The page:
In the paths of the Culinary Herb Garden here and there, you will find some common herbs we would like to call to your attention. They are purposefully growing in the herb garden, emerging where they want and providing them the space to grow and thrive wherever they want to be!

Feel free to try a leaf or two, or a small cutting for an experiment for your tea or otherwise.


(Photo courtesy of

Plantain is a premier field treatment for bites and stings, poison ivy and nettle stings – just chew some up and apply to ease the sting. It’s also helpful for inflamed mucous membranes of urinary and digestive system, and a soothing expectorant for dry coughs.


(Photo courtesy of

Dandelion leaves are a wonderful spring tonic. They have a delicate, bitter taste that stimulates digestion and are very nutritious. The leaves, stems and seeds are all edible, with seeds being high in protein. We ask to not harvest the dandelion roots however, so that they can continue to grow in their ‘chosen’ spots.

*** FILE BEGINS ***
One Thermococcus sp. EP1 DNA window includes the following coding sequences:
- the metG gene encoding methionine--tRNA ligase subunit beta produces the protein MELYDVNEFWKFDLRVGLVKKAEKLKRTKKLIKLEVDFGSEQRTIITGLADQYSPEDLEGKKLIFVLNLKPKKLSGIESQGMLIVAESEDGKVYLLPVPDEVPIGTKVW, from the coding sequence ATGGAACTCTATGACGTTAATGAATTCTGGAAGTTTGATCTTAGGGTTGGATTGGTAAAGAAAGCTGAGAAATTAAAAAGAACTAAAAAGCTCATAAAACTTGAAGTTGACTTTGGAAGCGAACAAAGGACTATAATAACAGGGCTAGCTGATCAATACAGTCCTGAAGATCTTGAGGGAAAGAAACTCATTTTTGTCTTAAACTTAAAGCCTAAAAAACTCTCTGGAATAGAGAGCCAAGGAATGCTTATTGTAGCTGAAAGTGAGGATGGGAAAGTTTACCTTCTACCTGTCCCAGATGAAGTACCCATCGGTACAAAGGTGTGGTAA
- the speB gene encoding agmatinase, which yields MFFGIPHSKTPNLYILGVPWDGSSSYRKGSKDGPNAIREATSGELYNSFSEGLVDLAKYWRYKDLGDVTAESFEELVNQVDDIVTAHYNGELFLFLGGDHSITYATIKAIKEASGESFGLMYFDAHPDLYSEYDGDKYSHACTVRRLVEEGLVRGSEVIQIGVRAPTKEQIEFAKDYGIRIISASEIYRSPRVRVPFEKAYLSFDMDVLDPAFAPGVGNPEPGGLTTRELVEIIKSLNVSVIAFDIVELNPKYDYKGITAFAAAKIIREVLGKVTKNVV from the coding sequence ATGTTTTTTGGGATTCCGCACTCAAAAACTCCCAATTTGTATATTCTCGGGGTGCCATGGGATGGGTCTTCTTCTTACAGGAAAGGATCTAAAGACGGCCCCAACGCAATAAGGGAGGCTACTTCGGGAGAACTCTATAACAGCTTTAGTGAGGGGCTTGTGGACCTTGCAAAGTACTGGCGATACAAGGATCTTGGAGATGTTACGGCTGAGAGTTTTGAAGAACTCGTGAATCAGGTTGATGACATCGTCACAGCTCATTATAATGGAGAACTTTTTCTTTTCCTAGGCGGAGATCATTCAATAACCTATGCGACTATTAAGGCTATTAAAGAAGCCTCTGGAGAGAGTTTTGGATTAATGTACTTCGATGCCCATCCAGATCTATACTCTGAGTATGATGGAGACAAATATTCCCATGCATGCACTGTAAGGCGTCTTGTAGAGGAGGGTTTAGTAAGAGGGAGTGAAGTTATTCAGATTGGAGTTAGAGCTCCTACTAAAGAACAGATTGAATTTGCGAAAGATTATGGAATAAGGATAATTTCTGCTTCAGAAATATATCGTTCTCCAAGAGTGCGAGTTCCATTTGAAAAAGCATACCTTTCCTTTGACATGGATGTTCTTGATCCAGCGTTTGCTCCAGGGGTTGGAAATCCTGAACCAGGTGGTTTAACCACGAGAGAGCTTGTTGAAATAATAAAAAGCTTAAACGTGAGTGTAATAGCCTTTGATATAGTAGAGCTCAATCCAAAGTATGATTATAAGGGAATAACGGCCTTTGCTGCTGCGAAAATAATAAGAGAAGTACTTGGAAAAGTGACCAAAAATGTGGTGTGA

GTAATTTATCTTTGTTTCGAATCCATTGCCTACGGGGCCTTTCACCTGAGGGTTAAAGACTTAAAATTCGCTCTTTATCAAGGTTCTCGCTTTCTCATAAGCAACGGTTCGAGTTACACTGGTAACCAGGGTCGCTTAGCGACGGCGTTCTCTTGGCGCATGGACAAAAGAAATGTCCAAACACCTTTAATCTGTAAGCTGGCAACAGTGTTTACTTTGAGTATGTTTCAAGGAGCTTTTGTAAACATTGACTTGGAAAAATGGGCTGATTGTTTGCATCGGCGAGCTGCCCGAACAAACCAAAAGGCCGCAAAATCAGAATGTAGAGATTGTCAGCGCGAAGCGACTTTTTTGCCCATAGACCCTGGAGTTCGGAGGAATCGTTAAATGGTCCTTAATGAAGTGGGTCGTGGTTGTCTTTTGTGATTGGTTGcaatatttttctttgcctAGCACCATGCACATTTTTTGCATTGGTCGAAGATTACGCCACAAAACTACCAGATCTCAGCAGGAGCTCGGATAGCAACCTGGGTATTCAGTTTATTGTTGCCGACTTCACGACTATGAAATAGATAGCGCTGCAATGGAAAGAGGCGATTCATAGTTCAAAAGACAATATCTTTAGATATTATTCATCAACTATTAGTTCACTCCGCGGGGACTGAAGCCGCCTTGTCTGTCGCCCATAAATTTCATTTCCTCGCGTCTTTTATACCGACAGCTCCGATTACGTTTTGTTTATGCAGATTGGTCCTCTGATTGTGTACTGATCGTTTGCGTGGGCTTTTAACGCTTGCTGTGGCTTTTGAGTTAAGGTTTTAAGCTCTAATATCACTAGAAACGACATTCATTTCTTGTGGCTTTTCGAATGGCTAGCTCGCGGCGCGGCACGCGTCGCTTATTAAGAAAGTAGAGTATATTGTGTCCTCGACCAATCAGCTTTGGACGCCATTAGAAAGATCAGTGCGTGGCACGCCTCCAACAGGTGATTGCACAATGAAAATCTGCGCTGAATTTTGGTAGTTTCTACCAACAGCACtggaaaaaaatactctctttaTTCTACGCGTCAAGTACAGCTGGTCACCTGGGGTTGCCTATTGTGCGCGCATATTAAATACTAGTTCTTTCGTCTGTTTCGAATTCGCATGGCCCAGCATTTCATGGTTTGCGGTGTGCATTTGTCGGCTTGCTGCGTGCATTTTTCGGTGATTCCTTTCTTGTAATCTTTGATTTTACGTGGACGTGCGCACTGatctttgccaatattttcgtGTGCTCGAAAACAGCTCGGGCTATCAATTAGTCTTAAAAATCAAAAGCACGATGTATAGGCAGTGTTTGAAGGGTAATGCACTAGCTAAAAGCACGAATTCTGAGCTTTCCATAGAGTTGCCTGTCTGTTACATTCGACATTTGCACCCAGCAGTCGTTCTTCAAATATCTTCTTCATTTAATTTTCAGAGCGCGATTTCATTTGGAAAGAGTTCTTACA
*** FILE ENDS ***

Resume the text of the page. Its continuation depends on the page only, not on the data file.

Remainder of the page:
(Photo courtesy of

Great for wounds and to stop bleeding, yarrow is also an antimicrobial and antiseptic. This plant is great for colds and influenza symptoms, urinary symptoms and digestion. The leaves and flowers can be used when making tea but it can be helpful to mix with other herbs, as its flavor is quite strong.

If you ever need assistance or are unsure about how to pick a herb, please ask a farm staff member for help. If you ever have questions or comments about the herbs or would like to help out in the garden, feel free to get in touch with Sara at